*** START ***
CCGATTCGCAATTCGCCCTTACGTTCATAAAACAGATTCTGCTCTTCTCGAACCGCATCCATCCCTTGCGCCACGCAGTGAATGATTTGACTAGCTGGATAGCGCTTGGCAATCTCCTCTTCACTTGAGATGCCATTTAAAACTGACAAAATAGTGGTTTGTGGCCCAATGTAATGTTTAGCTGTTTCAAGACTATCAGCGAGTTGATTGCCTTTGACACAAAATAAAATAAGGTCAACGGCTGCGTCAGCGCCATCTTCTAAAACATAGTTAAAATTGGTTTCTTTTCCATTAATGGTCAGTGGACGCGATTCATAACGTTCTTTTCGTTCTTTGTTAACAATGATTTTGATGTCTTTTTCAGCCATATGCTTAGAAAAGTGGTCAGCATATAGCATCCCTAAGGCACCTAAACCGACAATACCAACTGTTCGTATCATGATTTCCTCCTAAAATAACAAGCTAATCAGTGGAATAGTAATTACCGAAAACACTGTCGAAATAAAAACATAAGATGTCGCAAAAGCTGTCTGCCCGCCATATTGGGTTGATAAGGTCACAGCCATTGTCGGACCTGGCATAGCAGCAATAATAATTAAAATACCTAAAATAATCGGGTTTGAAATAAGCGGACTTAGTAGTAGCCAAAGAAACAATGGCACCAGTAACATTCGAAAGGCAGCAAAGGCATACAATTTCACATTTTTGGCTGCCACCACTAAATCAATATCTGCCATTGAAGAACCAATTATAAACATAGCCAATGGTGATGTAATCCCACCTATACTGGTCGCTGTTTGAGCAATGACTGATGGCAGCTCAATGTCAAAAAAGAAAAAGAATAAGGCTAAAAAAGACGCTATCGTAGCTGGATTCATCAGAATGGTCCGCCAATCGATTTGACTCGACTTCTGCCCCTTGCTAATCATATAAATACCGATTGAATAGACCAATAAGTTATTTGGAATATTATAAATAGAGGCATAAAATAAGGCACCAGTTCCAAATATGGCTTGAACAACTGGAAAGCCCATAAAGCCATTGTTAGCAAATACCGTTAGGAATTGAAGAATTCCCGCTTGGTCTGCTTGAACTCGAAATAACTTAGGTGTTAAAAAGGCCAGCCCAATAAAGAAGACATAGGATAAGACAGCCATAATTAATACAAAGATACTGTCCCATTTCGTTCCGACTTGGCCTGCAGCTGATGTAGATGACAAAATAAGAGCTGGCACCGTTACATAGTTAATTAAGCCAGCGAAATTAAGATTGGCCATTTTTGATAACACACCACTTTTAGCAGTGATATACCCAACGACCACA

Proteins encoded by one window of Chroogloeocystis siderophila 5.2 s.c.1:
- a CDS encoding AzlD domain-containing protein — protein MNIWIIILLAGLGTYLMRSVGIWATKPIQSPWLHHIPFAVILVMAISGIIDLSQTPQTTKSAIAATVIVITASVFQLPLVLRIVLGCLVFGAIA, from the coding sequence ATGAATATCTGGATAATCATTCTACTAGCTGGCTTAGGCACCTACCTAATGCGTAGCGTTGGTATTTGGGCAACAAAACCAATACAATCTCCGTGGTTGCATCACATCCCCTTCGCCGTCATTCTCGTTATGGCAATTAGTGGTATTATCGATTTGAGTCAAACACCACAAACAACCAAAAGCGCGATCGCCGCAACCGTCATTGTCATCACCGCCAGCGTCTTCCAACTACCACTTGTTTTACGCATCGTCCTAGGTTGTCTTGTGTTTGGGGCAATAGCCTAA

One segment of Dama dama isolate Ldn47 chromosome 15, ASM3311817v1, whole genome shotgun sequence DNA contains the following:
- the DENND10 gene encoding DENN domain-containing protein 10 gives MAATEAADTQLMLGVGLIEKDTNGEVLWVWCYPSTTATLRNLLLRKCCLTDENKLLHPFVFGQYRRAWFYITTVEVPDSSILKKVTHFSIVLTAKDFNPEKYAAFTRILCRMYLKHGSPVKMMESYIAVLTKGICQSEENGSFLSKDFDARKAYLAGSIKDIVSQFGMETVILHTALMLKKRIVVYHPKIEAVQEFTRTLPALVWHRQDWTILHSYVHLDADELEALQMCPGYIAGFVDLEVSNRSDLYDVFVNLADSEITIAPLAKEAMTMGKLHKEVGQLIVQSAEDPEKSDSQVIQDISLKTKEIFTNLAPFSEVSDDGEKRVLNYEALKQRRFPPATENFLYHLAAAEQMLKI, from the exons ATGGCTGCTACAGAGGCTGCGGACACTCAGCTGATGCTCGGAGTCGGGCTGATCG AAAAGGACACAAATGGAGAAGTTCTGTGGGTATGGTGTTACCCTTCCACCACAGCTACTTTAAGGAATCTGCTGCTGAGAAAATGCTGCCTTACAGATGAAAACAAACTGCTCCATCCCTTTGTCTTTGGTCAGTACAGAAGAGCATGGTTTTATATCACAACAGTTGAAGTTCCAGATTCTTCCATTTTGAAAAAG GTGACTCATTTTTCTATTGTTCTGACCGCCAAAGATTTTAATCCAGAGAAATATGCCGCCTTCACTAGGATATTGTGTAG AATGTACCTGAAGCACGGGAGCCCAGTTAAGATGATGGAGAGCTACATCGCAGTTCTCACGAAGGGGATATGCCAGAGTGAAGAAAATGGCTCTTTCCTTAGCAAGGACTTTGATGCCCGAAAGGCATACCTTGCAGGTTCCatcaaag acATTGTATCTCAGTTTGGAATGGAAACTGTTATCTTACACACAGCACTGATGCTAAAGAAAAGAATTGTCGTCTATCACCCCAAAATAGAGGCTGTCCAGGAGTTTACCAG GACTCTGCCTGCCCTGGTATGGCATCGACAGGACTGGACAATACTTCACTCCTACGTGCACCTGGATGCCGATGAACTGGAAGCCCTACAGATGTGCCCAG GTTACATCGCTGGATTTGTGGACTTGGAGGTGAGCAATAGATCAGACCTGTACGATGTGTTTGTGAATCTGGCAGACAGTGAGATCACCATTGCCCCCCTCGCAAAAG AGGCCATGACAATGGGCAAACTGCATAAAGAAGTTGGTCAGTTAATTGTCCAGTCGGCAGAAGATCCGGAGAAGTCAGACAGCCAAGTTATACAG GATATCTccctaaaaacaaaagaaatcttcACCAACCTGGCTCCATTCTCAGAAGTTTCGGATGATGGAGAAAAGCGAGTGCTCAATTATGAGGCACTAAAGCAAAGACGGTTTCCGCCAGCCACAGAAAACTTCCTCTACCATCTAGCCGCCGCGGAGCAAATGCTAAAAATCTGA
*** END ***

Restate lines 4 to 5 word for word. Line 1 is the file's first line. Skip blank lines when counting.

One segment of Dama dama isolate Ldn47 chromosome 15, ASM3311817v1, whole genome shotgun sequence DNA contains the following:
- the DENND10 gene encoding DENN domain-containing protein 10 gives MAATEAADTQLMLGVGLIEKDTNGEVLWVWCYPSTTATLRNLLLRKCCLTDENKLLHPFVFGQYRRAWFYITTVEVPDSSILKKVTHFSIVLTAKDFNPEKYAAFTRILCRMYLKHGSPVKMMESYIAVLTKGICQSEENGSFLSKDFDARKAYLAGSIKDIVSQFGMETVILHTALMLKKRIVVYHPKIEAVQEFTRTLPALVWHRQDWTILHSYVHLDADELEALQMCPGYIAGFVDLEVSNRSDLYDVFVNLADSEITIAPLAKEAMTMGKLHKEVGQLIVQSAEDPEKSDSQVIQDISLKTKEIFTNLAPFSEVSDDGEKRVLNYEALKQRRFPPATENFLYHLAAAEQMLKI, from the exons ATGGCTGCTACAGAGGCTGCGGACACTCAGCTGATGCTCGGAGTCGGGCTGATCG AAAAGGACACAAATGGAGAAGTTCTGTGGGTATGGTGTTACCCTTCCACCACAGCTACTTTAAGGAATCTGCTGCTGAGAAAATGCTGCCTTACAGATGAAAACAAACTGCTCCATCCCTTTGTCTTTGGTCAGTACAGAAGAGCATGGTTTTATATCACAACAGTTGAAGTTCCAGATTCTTCCATTTTGAAAAAG GTGACTCATTTTTCTATTGTTCTGACCGCCAAAGATTTTAATCCAGAGAAATATGCCGCCTTCACTAGGATATTGTGTAG AATGTACCTGAAGCACGGGAGCCCAGTTAAGATGATGGAGAGCTACATCGCAGTTCTCACGAAGGGGATATGCCAGAGTGAAGAAAATGGCTCTTTCCTTAGCAAGGACTTTGATGCCCGAAAGGCATACCTTGCAGGTTCCatcaaag acATTGTATCTCAGTTTGGAATGGAAACTGTTATCTTACACACAGCACTGATGCTAAAGAAAAGAATTGTCGTCTATCACCCCAAAATAGAGGCTGTCCAGGAGTTTACCAG GACTCTGCCTGCCCTGGTATGGCATCGACAGGACTGGACAATACTTCACTCCTACGTGCACCTGGATGCCGATGAACTGGAAGCCCTACAGATGTGCCCAG GTTACATCGCTGGATTTGTGGACTTGGAGGTGAGCAATAGATCAGACCTGTACGATGTGTTTGTGAATCTGGCAGACAGTGAGATCACCATTGCCCCCCTCGCAAAAG AGGCCATGACAATGGGCAAACTGCATAAAGAAGTTGGTCAGTTAATTGTCCAGTCGGCAGAAGATCCGGAGAAGTCAGACAGCCAAGTTATACAG GATATCTccctaaaaacaaaagaaatcttcACCAACCTGGCTCCATTCTCAGAAGTTTCGGATGATGGAGAAAAGCGAGTGCTCAATTATGAGGCACTAAAGCAAAGACGGTTTCCGCCAGCCACAGAAAACTTCCTCTACCATCTAGCCGCCGCGGAGCAAATGCTAAAAATCTGA